The gamification of career development

Retaining key talent is a constant concern for all businesses – large and small. With new tools and technology leading the way, ensuring existing talent is happy and that they are performing is becoming much easier.

These days however, employees are more self-sufficient and when it comes to their progression, many people want to be masters of their own destiny in the workplace. The reality is however, that despite 72% of candidates now expecting their employers to be innovative in the way they develop and engage staff*, employee development strategies in many organizations fail to keep up with the realities of a multi-generational workforce. As a result many employees are finding it hard to adhere to career and job progression plans managed centrally and dictated by someone else.

However, there is hope. One trend which has evolved more recently is the introduction of gamification into workplace practices. Described by Gartner as the use of game mechanics and experience design to digitally engage and motivate people to achieve their goals, gamification is being introduced by businesses all over the world. From reward systems to career development applications, employers are taking a more experimental attitude to boosting morale in the workplace.

Much of this has been facilitated by the growth of personal mobile devices such as tablets and smartphones. By adding career development platforms to products people love and use in everyday life, it encourages higher levels of engagement and motivates staff to achieve their goals.

When you take a step back, essentially, the workplace replicates a game already. Players are often in competition with each other and this is a massive driver for a business. Implementing innovative applications which take the fundamental processes of game-playing and use them to enable employees to design, execute and monitor their own career is the future.

We cannot say for certain if this trend of gamification within talent management will take hold on a wider scale. What we do know is that companies who are receptive to new, innovative approaches to talent management, including the technologies that can help execute them, are more likely to see levels of employee satisfaction and engagement increase.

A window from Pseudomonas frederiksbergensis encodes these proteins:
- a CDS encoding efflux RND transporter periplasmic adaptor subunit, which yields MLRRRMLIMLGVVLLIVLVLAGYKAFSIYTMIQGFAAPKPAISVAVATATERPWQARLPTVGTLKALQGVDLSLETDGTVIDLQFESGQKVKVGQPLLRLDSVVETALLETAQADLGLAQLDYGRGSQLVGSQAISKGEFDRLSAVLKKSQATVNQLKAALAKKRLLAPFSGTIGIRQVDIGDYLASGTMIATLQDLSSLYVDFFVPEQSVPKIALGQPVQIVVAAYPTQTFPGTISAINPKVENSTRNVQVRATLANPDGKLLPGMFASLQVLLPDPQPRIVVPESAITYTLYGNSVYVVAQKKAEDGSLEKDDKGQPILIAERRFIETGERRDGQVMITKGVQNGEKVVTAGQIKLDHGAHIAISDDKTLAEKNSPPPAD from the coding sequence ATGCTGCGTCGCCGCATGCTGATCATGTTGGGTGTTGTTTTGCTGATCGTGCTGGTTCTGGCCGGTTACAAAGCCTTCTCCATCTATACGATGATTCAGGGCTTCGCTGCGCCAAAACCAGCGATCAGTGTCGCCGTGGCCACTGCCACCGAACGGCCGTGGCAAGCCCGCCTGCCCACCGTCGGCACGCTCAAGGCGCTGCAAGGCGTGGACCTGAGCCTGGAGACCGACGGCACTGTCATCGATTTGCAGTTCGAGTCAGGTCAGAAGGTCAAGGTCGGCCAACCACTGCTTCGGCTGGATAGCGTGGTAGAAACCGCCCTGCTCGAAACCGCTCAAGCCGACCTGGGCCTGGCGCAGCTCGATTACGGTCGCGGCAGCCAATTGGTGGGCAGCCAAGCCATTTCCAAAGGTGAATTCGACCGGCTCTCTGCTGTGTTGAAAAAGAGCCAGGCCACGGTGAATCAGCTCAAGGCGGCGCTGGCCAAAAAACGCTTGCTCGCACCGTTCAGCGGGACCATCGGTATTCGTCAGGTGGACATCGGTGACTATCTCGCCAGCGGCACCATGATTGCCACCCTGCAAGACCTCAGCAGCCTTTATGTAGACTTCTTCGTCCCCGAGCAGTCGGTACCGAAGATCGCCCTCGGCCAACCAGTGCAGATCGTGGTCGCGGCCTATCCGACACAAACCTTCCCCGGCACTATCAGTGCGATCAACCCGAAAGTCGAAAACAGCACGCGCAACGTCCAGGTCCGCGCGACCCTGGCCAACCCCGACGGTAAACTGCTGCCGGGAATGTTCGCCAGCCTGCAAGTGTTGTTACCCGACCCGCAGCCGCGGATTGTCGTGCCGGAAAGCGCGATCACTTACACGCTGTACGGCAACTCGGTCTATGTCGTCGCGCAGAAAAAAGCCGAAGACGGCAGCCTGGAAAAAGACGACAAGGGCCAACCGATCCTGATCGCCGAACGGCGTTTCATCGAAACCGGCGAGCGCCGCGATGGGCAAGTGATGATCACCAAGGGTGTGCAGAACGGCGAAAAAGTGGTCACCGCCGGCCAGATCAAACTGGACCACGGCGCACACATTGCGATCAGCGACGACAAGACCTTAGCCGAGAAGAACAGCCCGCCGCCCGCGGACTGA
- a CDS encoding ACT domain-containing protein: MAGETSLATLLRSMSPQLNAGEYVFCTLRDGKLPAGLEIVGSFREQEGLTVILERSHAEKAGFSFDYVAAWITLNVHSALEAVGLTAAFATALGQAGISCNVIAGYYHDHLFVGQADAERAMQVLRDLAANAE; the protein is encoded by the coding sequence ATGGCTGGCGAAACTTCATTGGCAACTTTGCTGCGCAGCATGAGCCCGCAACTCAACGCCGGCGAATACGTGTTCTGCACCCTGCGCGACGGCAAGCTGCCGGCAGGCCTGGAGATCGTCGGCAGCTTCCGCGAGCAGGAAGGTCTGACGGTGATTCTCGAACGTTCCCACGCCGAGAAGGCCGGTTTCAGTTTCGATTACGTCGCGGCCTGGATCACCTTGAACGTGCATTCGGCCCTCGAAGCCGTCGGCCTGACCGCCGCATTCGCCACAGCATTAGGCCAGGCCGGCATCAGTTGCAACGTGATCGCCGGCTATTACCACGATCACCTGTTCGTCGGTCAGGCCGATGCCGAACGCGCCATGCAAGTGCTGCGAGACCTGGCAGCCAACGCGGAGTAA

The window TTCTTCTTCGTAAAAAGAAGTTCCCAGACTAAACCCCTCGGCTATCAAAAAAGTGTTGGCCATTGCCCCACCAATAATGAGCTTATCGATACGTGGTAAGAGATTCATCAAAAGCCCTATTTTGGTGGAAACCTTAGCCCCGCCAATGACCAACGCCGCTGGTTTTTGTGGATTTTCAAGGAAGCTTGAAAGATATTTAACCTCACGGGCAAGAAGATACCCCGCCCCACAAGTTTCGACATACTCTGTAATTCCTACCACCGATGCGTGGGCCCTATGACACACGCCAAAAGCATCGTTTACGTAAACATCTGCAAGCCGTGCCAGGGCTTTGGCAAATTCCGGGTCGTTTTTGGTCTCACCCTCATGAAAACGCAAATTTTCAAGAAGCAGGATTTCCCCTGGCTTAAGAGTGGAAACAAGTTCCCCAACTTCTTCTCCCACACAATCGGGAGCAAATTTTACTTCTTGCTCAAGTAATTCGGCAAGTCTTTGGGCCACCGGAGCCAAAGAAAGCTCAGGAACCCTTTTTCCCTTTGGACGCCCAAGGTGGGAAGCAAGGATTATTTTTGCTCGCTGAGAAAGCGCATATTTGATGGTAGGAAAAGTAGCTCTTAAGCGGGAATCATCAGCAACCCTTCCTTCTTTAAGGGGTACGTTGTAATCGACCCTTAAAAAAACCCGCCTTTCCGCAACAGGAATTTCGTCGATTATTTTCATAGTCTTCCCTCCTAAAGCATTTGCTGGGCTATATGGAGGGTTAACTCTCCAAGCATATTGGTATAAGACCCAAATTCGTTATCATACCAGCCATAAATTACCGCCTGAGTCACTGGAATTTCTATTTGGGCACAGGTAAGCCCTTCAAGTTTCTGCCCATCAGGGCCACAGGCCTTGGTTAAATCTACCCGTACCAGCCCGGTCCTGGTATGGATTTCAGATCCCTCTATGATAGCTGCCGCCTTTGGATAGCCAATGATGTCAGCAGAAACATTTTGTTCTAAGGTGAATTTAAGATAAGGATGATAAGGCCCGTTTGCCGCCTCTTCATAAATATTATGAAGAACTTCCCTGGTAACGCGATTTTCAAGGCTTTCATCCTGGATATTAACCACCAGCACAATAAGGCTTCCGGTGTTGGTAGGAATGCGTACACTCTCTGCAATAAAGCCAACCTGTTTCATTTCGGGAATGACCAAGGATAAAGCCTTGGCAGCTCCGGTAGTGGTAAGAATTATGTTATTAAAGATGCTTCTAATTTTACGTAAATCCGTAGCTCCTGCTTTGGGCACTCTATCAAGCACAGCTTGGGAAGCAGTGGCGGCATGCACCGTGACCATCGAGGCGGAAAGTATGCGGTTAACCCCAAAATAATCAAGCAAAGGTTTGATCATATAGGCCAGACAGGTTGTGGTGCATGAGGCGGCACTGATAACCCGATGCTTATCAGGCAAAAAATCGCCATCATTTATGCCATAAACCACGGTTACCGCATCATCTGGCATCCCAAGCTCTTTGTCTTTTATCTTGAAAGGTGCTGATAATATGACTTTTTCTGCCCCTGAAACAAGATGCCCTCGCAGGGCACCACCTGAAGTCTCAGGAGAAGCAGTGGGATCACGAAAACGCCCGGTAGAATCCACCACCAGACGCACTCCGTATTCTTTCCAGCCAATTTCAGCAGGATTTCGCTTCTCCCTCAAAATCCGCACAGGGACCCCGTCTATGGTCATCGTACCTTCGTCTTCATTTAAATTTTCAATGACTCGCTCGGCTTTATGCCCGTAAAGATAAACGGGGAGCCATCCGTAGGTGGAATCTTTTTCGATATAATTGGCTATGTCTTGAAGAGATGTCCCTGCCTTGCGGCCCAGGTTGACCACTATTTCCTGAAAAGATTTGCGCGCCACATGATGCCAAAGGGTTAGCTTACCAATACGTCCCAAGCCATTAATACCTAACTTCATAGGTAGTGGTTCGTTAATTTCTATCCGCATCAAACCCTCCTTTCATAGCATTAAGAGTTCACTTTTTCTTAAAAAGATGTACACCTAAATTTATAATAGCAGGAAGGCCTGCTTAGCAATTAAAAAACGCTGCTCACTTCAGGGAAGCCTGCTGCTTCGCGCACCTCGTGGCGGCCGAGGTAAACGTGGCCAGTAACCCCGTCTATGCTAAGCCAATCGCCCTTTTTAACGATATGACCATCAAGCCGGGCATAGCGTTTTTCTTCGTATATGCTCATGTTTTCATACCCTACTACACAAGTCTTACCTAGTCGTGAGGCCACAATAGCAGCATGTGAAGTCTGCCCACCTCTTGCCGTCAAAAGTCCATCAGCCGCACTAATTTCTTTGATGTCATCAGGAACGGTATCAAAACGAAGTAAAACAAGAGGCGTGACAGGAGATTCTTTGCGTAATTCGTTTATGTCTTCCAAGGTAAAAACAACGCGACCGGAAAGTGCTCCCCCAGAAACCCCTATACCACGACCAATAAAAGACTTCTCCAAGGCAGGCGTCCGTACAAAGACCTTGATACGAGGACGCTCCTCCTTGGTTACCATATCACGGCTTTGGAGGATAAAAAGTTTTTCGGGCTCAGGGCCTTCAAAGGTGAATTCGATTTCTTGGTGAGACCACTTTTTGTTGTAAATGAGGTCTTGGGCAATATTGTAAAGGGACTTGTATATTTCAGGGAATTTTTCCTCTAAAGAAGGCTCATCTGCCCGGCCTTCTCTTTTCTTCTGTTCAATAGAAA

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Comment by Nick Simcock on June 12, 2014 at 3:12

Hi Cherish – good point. Something we’re also looking at is the sustainability and longer term impact of gamification for career development. At the moment, we see badges and awards that staff achieve by completing tasks and courses through their learning management systems as valuable, as they tap into personal achievement drive for skill development - but will the novelty wear off? And do these ‘wins’ translate to proficient application on the job? We are focusing in on ways to use these milestone awards to recognise skills that the employees are taking on, but ultimately the ‘game’ needs to be a longer journey, bringing underlying competencies to the users field of view so they can be more versatile in their application. We use Forte for career development and on-the-job assignments, because we feel the cumulative workflow experience is a key aspect to the success of digital career development applications in the years to come. We have seen gamification work well in cases where the digital career experience is inextricably linked to the reality of the workplace in the form of career pathways, assignment allocation, and thoughtful interplay with the performance management process.  We have also seen it work well in cases where leadership and managers really buy-in, leading the way with their own career development. With the right positioning, career applications are not a ‘game’ at all, but an integral part of an organisations development culture.

Comment by Mitch Thompson on June 13, 2014 at 9:40

I love the concepts behind Gamifcation even to the point of doing a mini course though coursea. Taking away the name and focusing on that it triggers reward responses within the brain as well as encourages social connections it has massive uses through the entire employee lifecycle some basic examples,

Recruitment - Adding qualifying levels and a score board, matching games (jobs) to players (candidates) skills and playing styles

Onboarding - A map or road to follow be become up skilled

Training - Social learning, learning through play

Well Being - Look at Keas and other inline programs

Performance - Mandatory qualification levels and stages, achievement badges, points, career mapping, talent mapping

Rewards - This is what the basics of it but badges ect.

I think it's a great concept to apply for a workforce that has grown up playing games and have expectations of small frequent rewards. Keeping inmind the game player demographic of game players have changes even Frank Underwood from House of Cards plays Call of Duty.

 

 

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